The Fake Service Dog Epidemic

The Harm They Cause to Real Service Dogs and Their Owners

Lyra Thompson, Staff Writer

Have you ever been in a store or restaurant and seen a dog with a vest that says Service Animal? Have you wondered why those dogs are allowed to be in a public space and your furry companion isn’t?

This is because service dogs are allowed to be there by law. A service dog is defined as a dog that is trained to do work or perform specific tasks for an individual with a disability. For example, a guide dog for the visually impaired or a dog that can detect seizures and alert their owners.

Under the Americans with Disabilities Act, (ADA) it’s required that “state and local government agencies, businesses, and nonprofit organizations that provide goods and services to the public make reasonable modifications in order to accommodate individuals with disabilities.” Service animals are legally allowed to go wherever their handler goes, even if that place has a “no pets” policy.

Unfortunately, because service animals have special rights, some pet owners will buy fake service dog vests or IDs online and claim their pet is one, just so they can take their dog with them wherever they go. These pet owners know that businesses won’t turn you away if you say your dog is a service animal, whether or not that’s actually true.

According to ADA laws, business employees can ask people entering with animals two questions: Is that a service dog, and what is it trained to do? There isn’t any paperwork that comes with real service animals. Because this is the only requirement, it’s very easy for regular dog owners to lie and be allowed entry.

The problem this causes – besides being illegal – is that service dogs are trained in obedience and the special tasks they must perform. These fake service animals are not. While some of the dogs might have basic obedience training, like sit or stay, they’re still just normal dogs. They haven’t gone through the rigorous training of service dogs. Guide dogs, for example, are taught to ignore food they might smell on the street, so as not to misnavigate their handlers. Service dogs know how to behave in public places – laying at their owner’s side, not barking or causing a scene – and fake service dogs usually don’t.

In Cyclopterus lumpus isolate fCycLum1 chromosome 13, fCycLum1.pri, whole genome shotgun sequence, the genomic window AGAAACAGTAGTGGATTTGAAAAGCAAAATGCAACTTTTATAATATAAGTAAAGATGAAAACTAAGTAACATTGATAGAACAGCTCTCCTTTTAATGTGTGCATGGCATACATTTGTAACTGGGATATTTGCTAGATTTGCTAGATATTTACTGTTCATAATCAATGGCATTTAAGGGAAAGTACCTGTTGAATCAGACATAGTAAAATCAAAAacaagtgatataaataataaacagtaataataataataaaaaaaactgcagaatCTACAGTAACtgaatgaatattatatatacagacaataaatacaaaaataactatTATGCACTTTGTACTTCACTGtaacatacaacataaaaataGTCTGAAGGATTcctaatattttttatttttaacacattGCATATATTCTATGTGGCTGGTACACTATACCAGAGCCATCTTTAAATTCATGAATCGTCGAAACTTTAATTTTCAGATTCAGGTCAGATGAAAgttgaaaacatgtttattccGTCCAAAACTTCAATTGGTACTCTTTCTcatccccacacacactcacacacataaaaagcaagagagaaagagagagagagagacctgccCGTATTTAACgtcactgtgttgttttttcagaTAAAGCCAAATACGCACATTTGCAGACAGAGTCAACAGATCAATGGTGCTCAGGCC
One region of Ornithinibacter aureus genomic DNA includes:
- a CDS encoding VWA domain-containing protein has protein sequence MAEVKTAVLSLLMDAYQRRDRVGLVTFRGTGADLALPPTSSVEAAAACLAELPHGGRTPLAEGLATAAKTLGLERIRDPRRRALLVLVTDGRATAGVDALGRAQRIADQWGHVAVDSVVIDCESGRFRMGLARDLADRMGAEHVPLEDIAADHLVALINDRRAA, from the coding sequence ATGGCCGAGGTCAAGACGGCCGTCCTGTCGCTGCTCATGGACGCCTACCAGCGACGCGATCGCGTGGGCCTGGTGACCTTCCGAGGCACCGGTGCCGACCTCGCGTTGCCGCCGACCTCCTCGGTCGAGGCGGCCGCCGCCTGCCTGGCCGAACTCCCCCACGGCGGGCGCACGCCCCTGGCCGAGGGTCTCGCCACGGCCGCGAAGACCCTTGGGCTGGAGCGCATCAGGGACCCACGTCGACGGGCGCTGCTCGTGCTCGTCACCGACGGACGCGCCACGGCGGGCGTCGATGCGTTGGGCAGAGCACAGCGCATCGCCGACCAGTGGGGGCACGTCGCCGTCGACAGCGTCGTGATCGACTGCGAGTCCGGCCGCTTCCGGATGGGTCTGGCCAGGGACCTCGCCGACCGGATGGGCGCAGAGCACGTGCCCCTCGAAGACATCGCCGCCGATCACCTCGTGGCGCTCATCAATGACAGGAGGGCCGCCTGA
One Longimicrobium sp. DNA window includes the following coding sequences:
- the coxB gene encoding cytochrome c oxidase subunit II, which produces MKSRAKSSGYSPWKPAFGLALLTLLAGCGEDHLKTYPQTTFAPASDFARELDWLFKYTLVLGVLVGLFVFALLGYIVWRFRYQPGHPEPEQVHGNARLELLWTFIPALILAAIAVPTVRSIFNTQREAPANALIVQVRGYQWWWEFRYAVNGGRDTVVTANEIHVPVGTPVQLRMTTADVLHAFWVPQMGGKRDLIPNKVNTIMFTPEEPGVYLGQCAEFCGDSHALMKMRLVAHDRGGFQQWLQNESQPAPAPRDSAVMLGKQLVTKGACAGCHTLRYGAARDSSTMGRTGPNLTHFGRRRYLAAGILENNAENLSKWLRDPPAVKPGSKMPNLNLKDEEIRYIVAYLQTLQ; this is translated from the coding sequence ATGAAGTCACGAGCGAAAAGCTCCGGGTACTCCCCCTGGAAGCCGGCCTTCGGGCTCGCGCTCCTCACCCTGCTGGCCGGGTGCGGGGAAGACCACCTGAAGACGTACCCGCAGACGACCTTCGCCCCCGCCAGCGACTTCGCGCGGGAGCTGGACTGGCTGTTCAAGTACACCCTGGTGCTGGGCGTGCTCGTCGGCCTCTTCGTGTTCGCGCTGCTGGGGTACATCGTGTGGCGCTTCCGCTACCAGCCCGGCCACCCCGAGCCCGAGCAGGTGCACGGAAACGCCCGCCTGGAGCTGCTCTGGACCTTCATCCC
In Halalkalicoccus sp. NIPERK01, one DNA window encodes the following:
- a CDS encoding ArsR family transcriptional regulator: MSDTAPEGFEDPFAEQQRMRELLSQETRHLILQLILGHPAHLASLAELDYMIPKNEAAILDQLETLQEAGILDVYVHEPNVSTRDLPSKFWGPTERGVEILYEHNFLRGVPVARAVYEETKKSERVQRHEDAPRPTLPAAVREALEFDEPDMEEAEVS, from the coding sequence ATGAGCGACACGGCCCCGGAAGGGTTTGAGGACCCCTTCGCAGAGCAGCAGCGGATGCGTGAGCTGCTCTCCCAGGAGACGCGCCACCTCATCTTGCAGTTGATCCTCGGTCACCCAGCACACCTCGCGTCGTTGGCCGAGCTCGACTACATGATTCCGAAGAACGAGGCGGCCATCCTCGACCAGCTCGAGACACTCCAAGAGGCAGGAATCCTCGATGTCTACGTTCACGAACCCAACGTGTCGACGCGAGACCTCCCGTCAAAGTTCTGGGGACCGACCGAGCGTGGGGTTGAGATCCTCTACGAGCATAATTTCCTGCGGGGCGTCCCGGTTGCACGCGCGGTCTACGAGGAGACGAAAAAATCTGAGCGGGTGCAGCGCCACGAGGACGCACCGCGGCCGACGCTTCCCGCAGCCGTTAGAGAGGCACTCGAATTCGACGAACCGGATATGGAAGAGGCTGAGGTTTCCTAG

These fake service dogs that disrupt public spaces give real service dogs a bad reputation. Business owners might have had bad experiences with disobedient dogs in the past, and thus aren’t willing to allow the real service animals into their business in the future.

Sometimes, the safety of the real service dogs can be a concern. If there’s a fake dog in the same place as a real dog, and the fake dog gets aggressive or excited, it could cause harm to the real service animal, possibly harming or distressing the owner as well.

Some people might argue that official service animals are unaffordable or difficult to obtain, so a person with a real need might have to get a fake one. Firstly, this still means that the dog wouldn’t be specially trained in the way that a real service dog would be. Secondly, this logic is untrue. Most service dogs are given to the owners free of charge – thanks to donations that allow them to pay for them – and provide lots of on-site training at their facilities.

Callie Dyches, a future guide dog user, says “I don’t think service dogs are that hard to get. There’s a lot of nonprofits out there that will train the dog for you. You have to vet them to make sure they’re reliable and real. But they’re not hard.”

Callie is currently on the waitlist to get a guide dog from Southeastern Guide Dogs, located in Palmetto, Florida. She spoke about the process of obtaining a guide dog and proving that you have the need for one.

“You have to submit a bunch of proof of disability forms…so I had to submit different vision forms that show the extent of the disability and then you also have to be able to prove that the dog would actually benefit you in some way. Because even if you have a disability, that doesn’t necessarily mean a dog’s gonna help you at all.” says Dyches.

It’s not that difficult for a person with a disability to get the service dog they need, but, sadly, creating a fake one is even easier. People buy IDs and vests just so they can take their beloved pet with them. This does so much harm to the service dog community and the real needs of the owners.

Dyches sums it up well. “The problem with all the fake service dogs is that they kind of de-legitimize the real ones. So when people come across a service dog, they don’t know whether it’s real or not real, so they don’t know what to do about it…they also create a perception of what a service dog should look like that isn’t necessarily true.”